All links included in these posts will take you to either the library catalog record for the item in question or to additional relevant information from around the web.
Today’s installment of Arachnophonia is by MUS 235 student Ryan and features the 1991 album The Low End Theory by hip hop group A Tribe Called Quest. Thanks, Ryan!
In this post, I will be analyzing The Low End Theory (Album, CD) by A Tribe Called Quest as an academic source. The Low End Theory was the second album released by ATCQ, through Jive Records and Zomba Recording company on September 24th, 1991, and is frequently listed as one of the greatest Hip Hop albums of all time by critics. Considering that Hip Hop was still relatively young at the time, the album was fairly commercially successful. It peaked at number 45 on the U.S. Billboard charts and was certified gold within four months and platinum three years later. Much more important than its commercial success and its critical acclaim however, was its influence on the future direction of Hip Hop. Because of ATCQ’s heavy use of jazz sampling and their playful and funny yet socially conscious lyricism, The Low End Theory is an essential source for researchers examining the relationship between Jazz and Hip Hop and the rise of the popular subgenre of Conscious Rap today, including the music of Kendrick Lamar and J Cole.
The fourth member, Jarobi White, left the group after their first album, so he was not included on this album, but returned to contribute to the groups final album, We Got It From Here… Thank You 4 Your Service, after Phife Dawg passed away in 2016. On The Low End Theory, Ali Shaheed Muhammad was a DJ/producer, Phife Dawg was an MC, and Q-Tip was both a producer and MC. Their sophomore album, which consists of 14 tracks and is 48 minutes in length, gets its name from both the bass, or low-end, focused instrumentals and is also a clever reference to their lowered status as black men in America. Alongside the album, ATCQ also released a music video for the track “Scenario” and another combined video, which I will be analyzing in my final research paper for this class, for “Jazz (We’ve Got)” and “Buggin’ Out.”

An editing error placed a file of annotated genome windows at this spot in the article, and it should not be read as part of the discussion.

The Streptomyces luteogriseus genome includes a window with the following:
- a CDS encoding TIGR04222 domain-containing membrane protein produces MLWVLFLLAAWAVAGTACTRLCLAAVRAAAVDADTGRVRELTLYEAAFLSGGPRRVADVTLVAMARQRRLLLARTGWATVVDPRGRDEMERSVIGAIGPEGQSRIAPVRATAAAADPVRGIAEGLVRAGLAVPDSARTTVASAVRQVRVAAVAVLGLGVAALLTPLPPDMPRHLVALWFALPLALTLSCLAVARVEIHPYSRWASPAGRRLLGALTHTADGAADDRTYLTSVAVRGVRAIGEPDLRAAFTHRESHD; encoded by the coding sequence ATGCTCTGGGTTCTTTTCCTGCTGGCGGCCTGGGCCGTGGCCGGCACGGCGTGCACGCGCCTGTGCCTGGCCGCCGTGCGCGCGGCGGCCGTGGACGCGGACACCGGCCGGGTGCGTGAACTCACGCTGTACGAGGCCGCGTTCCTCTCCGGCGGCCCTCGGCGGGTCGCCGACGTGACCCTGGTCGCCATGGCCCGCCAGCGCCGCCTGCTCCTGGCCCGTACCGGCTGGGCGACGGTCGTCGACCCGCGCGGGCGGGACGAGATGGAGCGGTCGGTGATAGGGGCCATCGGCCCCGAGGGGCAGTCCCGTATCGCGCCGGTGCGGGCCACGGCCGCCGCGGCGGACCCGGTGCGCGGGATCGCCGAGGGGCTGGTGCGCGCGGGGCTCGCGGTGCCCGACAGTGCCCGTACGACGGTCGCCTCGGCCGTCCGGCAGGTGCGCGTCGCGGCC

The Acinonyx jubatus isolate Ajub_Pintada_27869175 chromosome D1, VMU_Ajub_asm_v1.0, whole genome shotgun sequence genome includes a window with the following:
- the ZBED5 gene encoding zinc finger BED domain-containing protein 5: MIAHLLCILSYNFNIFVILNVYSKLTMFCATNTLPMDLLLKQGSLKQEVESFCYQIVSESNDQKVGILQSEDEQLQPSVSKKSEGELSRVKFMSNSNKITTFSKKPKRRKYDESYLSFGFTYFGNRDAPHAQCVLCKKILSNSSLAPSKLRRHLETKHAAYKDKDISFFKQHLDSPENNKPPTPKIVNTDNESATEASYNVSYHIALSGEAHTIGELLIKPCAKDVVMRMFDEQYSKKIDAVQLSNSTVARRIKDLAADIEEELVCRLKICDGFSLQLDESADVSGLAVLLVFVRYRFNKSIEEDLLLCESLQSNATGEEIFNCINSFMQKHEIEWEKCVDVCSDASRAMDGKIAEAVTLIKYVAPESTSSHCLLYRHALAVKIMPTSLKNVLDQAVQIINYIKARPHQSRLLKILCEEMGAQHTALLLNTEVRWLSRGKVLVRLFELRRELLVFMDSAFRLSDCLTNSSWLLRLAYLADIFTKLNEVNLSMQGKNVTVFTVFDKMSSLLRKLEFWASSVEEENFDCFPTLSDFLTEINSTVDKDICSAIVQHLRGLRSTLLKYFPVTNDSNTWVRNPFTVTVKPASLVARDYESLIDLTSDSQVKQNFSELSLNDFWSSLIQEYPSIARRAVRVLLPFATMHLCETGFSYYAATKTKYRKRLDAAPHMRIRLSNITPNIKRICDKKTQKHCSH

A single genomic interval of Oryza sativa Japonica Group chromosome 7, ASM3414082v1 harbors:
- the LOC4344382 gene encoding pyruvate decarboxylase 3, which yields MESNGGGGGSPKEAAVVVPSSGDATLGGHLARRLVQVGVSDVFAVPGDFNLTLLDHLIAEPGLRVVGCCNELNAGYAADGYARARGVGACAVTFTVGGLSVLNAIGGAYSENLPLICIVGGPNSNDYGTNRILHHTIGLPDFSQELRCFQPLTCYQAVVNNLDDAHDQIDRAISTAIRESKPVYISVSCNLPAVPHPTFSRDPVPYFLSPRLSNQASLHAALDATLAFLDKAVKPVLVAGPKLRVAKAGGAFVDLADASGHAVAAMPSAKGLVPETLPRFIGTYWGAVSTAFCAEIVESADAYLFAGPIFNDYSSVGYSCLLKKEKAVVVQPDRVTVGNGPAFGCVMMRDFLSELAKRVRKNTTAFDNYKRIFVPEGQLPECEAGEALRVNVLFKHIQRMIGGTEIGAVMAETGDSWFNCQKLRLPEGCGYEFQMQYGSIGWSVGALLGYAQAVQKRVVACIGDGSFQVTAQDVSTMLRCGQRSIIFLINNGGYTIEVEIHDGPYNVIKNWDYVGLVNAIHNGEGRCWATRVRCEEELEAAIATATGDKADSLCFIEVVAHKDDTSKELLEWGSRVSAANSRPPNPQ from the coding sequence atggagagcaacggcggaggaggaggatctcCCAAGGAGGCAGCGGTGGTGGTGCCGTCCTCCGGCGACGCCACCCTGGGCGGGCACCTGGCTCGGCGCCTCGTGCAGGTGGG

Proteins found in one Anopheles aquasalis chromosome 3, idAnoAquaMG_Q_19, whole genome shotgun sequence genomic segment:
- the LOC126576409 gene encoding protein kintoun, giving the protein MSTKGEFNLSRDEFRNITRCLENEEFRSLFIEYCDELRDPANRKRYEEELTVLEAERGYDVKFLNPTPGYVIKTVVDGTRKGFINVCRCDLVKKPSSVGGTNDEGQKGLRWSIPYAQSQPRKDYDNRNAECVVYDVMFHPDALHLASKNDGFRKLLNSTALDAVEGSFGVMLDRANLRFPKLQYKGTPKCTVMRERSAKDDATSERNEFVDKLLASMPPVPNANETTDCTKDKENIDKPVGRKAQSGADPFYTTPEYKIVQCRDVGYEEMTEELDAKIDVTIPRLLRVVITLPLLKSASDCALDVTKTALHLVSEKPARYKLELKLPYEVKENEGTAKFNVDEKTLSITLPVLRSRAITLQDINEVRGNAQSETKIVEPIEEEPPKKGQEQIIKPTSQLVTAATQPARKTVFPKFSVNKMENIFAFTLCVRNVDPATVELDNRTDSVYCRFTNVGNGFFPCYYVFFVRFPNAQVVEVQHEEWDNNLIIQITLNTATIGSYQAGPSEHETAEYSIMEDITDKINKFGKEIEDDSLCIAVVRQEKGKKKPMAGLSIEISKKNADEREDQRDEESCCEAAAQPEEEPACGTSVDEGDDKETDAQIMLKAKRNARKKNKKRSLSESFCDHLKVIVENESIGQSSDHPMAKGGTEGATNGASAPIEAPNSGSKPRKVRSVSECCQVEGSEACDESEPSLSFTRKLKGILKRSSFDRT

As the title of track 11, which is part 1 of the previous video, suggests, the music on The Low End Theory is heavily inspired by Jazz and wears that influence on its sleeve. In the first verse of “Excursions”, the opening song of the album, Q-Tip references this influence by comparing Hip Hop to Bebop Jazz in the lines, “You could find the Abstract listenin’ to hip-hop/My pops used to say, it reminded him of Bebop/I said, Well, Daddy, don’t you know that things go in cycles?/Way that Bobby Brown is just amping like Michael”. The most obvious musical influence is in the samples found within the instrumentals. Though not all of the samples on the album are credited, some of the more prominent ones were cleared and are listed at the end of the CD booklet and most originate from jazz or funk records. “Vibes and Stuff” uses a sample from jazz guitarist Grant Green and “Check the Rhime” uses a horn sample from Average White Band’s song “Love Your Life”. Though it isn’t credited on the album, a bit of digging on whosampled.com shows that the song “Jazz (We’ve Got)” uses a sample from the piece “Green Dolphin Street” by Jazz/Blues Pianist Jimmy McGriff. ATCQ even goes beyond sampling and recruits famous Jazz Double Bassist, Ron Carter, to play the bass line on the Q-Tip solo track, “Verses from the Abstract”.